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Can/could vs. to be able to Posted by on Oct 30, 2013 in English Grammar

The use of ‘can/could’ and ‘to be able to’ in order to express ability, can at times cause confusion. So, today we are going to look at these different verb constructions and how they are used the same, and differently, to talk about ability. Here we go.

Can and to be able to are usually used in the same way without a difference in meaning, but not always…

Can’ is a modal auxiliary verb that expresses general ability in the present tense; ‘could’ works the same way, but in the past tense.

To be able to’ is not a modal auxiliary verb. It is the conjugated verb ‘to be’ + the adverb ‘able’ + the infinitive ‘to’.

When talking/writing about ability in the present tense you can use either ‘can’ or ‘be able to’, but ‘can’ is generally more common among native speakers.

Examples:
I can speak two languages.
I am able to speak two languages.

When talking/writing about past ability you can use ‘could’ or ‘was/were able to’ in order to discuss an ability that existed for a long time, but now no longer exists.

Examples:
When I was young, I was able to speak two languages.
When I was young, I could speak two languages.

But you should only use ‘was/were able to’ with action verbs to talk about an ability related to a single event or incident in the past.

Examples:
I was able to surprise my teacher yesterday.
Don’t say: I could surprise my teacher yesterday.

You can use either ‘could’ or ‘was/were able to’ with some stative verbs (see, hear, feel, taste) to discuss ability related to a single event or incident in the past.

Examples:
I was able to see the teacher well from my seat yesterday.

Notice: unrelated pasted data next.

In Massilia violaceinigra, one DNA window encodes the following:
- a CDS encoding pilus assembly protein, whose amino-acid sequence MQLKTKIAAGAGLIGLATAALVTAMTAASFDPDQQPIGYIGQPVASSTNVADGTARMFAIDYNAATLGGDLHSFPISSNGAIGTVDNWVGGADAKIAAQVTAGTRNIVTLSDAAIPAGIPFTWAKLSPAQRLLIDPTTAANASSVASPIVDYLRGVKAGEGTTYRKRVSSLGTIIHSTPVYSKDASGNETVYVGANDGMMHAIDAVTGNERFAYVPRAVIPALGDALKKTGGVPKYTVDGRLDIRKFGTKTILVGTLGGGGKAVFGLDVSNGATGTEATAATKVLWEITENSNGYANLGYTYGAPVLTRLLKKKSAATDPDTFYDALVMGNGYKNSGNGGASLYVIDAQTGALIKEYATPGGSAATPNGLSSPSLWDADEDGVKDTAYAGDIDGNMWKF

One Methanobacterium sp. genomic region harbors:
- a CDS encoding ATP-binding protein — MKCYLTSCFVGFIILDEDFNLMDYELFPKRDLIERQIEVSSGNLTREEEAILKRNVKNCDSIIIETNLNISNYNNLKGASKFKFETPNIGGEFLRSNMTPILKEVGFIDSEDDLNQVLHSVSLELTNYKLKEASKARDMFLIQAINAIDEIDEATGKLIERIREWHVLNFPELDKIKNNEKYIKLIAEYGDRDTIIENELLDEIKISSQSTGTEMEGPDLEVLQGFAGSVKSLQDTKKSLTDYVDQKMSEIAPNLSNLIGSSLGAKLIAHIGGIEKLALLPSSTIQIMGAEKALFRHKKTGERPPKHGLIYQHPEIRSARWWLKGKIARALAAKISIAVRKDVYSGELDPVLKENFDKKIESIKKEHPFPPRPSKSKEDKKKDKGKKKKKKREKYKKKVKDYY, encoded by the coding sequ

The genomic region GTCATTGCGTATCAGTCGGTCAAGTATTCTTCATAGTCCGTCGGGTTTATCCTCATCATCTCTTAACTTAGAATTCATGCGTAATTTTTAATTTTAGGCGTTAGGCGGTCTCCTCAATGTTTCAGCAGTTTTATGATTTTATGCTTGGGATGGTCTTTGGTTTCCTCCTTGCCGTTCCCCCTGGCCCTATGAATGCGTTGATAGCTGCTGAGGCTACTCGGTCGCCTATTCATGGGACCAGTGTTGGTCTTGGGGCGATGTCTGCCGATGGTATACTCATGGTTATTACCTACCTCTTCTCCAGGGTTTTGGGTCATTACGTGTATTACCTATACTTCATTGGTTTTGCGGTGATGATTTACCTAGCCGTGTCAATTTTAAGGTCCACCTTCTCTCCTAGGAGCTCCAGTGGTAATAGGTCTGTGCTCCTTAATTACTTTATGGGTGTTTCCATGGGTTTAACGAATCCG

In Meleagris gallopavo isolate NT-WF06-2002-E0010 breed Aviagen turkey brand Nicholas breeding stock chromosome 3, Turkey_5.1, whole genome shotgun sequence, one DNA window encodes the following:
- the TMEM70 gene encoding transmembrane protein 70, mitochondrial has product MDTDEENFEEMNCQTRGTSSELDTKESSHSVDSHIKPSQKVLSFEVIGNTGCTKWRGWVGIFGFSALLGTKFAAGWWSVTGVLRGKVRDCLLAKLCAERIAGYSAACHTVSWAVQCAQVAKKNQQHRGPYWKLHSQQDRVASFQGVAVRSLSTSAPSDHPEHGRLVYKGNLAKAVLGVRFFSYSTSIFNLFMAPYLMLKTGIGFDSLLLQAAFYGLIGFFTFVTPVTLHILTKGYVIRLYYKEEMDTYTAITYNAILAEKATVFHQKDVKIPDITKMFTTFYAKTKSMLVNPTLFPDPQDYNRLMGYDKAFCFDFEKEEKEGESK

I could see the teacher well from my seat yesterday.

It is also okay to use ‘couldn’t’ or ‘wasn’t/weren’t able to’ for negative statements for both single events and a long period of time in the past.

Examples:
I wasn’t able to surprise my teacher yesterday. or I was never able to surprise my teacher.
I couldn’t surprise my teacher yesterday. or I couldn’t ever surprise my teacher.

Lastly, when talking/writing about future ability in English we only use ‘will be able to.’ We never use ‘can’ for an ability that may exist in the future.

Examples:
When I finish the advanced level English class I will be able to speak like a native speaker.
Don’t say: When I finish the advanced level English class I can speak like a native speaker.

But it is okay to use either ‘can’ or ‘will be able to’ when we are talking about decisions and future arrangements.

Examples:
I can attend the class next week.
I will be able to attend the class next week.

I hope this post helps clear up any confusion you had about the different uses of ‘can/could’ and ‘to be able to’ when you are talking about present, past, and future ability.

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About the Author:Gabriele